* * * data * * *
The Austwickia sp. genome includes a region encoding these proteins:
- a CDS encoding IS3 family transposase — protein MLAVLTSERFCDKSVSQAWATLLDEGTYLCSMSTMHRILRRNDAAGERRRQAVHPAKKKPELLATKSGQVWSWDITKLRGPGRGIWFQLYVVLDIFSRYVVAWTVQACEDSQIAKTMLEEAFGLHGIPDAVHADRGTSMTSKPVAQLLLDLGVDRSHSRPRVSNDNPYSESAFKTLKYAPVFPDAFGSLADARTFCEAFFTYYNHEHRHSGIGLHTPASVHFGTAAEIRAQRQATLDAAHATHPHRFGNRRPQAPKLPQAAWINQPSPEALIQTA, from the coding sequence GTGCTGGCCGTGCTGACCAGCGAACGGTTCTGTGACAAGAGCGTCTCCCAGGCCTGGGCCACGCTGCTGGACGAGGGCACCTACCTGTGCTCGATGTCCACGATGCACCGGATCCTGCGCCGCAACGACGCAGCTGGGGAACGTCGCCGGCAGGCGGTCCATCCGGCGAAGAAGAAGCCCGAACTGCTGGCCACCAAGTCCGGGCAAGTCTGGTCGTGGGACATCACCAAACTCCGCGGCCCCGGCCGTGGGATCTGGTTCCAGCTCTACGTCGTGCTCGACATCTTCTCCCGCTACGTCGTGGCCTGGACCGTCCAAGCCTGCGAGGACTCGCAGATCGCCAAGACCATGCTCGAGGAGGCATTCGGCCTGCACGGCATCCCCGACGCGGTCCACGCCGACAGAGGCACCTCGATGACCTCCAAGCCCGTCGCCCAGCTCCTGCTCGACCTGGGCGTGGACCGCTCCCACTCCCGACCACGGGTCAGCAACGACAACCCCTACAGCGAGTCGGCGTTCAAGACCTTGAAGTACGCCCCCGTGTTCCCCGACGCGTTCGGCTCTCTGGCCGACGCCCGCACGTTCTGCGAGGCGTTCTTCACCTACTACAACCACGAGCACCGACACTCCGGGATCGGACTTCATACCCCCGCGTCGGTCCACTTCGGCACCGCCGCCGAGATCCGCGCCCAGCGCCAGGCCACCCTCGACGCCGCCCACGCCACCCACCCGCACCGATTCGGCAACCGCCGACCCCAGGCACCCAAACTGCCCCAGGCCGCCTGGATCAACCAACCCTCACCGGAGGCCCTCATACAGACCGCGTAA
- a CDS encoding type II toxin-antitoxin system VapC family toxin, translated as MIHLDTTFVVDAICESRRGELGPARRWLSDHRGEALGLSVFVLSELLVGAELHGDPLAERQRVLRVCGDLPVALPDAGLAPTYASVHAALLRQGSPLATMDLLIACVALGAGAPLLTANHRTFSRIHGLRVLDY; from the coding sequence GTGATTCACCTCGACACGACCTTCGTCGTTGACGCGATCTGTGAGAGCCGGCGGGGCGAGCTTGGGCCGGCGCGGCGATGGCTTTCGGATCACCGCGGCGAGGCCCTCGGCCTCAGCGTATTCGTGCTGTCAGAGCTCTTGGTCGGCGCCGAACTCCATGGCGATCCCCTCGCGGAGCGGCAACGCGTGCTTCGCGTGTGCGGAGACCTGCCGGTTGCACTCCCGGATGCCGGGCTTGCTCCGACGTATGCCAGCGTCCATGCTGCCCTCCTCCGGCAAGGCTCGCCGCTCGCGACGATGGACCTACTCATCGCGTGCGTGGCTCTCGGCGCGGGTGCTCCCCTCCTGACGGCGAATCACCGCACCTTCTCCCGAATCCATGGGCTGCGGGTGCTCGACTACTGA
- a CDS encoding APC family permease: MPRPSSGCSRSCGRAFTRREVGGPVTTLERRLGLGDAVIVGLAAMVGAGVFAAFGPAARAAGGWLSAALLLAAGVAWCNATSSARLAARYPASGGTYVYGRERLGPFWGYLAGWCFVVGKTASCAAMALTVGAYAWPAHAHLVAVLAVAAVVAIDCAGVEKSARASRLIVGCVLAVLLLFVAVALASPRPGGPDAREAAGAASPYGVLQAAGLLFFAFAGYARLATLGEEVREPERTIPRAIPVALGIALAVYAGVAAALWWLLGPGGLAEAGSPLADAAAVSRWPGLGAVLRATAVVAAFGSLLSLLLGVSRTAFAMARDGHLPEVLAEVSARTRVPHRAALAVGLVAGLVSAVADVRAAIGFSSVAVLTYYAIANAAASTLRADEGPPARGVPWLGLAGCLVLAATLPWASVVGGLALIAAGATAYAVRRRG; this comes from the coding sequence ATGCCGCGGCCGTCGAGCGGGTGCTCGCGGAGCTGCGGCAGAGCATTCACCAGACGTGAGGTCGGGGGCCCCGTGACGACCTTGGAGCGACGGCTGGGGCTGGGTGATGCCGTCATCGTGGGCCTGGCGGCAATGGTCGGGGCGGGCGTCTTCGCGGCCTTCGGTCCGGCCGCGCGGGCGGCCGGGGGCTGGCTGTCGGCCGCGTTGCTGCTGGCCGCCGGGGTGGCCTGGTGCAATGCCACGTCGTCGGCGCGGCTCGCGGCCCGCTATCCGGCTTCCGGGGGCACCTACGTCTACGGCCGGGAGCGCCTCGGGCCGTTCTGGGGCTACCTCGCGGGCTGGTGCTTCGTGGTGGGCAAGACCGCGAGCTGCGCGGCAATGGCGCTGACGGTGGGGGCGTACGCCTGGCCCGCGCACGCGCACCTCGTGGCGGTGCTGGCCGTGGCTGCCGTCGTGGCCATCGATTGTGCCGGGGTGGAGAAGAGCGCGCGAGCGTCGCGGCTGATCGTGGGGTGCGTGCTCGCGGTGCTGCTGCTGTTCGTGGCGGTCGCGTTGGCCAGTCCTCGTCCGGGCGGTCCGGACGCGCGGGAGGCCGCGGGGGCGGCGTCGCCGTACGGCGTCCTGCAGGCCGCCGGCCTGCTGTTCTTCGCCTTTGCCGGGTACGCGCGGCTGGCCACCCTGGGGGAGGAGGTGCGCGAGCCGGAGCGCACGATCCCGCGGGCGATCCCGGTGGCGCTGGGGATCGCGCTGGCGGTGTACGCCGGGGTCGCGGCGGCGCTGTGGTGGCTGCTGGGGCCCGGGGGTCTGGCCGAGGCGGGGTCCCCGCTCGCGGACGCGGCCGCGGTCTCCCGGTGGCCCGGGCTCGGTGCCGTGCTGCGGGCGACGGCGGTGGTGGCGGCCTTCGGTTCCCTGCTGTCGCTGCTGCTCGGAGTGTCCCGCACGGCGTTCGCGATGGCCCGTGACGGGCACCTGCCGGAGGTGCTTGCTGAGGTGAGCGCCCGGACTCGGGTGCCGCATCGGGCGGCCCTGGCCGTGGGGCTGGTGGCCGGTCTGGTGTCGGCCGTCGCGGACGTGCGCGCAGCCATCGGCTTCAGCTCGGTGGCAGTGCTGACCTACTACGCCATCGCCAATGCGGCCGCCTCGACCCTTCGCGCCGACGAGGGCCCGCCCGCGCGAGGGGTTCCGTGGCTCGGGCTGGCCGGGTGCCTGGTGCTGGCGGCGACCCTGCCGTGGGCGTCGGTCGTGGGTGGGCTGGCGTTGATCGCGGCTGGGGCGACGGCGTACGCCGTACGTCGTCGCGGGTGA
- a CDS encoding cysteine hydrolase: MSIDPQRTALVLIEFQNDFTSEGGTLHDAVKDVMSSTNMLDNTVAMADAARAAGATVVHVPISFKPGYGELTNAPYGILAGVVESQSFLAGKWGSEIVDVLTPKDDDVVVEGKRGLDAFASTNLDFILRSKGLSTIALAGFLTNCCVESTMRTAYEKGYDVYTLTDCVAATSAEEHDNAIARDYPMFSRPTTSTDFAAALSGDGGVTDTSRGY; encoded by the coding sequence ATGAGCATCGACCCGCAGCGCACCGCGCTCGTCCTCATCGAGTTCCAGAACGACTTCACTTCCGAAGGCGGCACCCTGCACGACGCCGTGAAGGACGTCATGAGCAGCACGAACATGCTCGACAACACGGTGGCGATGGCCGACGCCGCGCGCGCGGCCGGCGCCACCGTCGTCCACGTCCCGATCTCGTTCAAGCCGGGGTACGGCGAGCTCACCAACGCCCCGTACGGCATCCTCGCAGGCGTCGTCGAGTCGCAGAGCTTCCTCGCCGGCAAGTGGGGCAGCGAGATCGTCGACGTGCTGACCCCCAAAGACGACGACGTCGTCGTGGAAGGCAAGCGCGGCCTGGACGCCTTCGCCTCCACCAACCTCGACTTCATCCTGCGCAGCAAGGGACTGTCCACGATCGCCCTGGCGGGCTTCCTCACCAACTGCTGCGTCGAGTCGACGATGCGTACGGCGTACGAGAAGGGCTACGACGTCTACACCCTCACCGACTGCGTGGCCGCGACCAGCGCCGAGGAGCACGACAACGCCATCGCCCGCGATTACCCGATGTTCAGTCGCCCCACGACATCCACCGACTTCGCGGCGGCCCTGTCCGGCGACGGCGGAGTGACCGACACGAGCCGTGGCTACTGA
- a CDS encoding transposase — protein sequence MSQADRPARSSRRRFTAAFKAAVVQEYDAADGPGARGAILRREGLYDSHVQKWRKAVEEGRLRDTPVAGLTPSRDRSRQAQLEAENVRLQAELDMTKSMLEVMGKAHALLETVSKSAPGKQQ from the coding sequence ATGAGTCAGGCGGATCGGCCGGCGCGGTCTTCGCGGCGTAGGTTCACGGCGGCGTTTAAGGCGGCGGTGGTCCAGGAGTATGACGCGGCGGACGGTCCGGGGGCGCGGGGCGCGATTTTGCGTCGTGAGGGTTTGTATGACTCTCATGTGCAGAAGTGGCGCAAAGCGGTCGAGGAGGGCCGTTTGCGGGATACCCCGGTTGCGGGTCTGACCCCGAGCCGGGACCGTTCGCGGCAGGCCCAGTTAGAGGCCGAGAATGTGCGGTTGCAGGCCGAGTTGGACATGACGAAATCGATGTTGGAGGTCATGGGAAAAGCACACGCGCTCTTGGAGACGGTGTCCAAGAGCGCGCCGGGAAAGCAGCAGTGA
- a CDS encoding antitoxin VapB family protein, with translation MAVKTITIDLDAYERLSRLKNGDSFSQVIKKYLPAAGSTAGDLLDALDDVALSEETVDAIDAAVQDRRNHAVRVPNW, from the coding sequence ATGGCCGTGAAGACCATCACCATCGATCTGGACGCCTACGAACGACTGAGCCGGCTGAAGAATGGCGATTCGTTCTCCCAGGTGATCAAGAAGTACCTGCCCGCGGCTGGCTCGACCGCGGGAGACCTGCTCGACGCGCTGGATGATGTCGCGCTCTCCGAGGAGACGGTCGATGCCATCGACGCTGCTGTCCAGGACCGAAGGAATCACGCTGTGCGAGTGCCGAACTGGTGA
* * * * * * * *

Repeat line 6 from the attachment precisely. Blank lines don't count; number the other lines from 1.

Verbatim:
- a CDS encoding transposase — protein sequence MSQADRPARSSRRRFTAAFKAAVVQEYDAADGPGARGAILRREGLYDSHVQKWRKAVEEGRLRDTPVAGLTPSRDRSRQAQLEAENVRLQAELDMTKSMLEVMGKAHALLETVSKSAPGKQQ from the coding sequence ATGAGTCAGGCGGATCGGCCGGCGCGGTCTTCGCGGCGTAGGTTCACGGCGGCGTTTAAGGCGGCGGTGGTCCAGGAGTATGACGCGGCGGACGGTCCGGGGGCGCGGGGCGCGATTTTGCGTCGTGAGGGTTTGTATGACTCTCATGTGCAGAAGTGGCGCAAAGCGGTCGAGGAGGGCCGTTTGCGGGATACCCCGGTTGCGGGTCTGACCCCGAGCCGGGACCGTTCGCGGCAGGCCCAGTTAGAGGCCGAGAATGTGCGGTTGCAGGCCGAGTTGGACATGACGAAATCGATGTTGGAGGTCATGGGAAAAGCACACGCGCTCTTGGAGACGGTGTCCAAGAGCGCGCCGGGAAAGCAGCAGTGA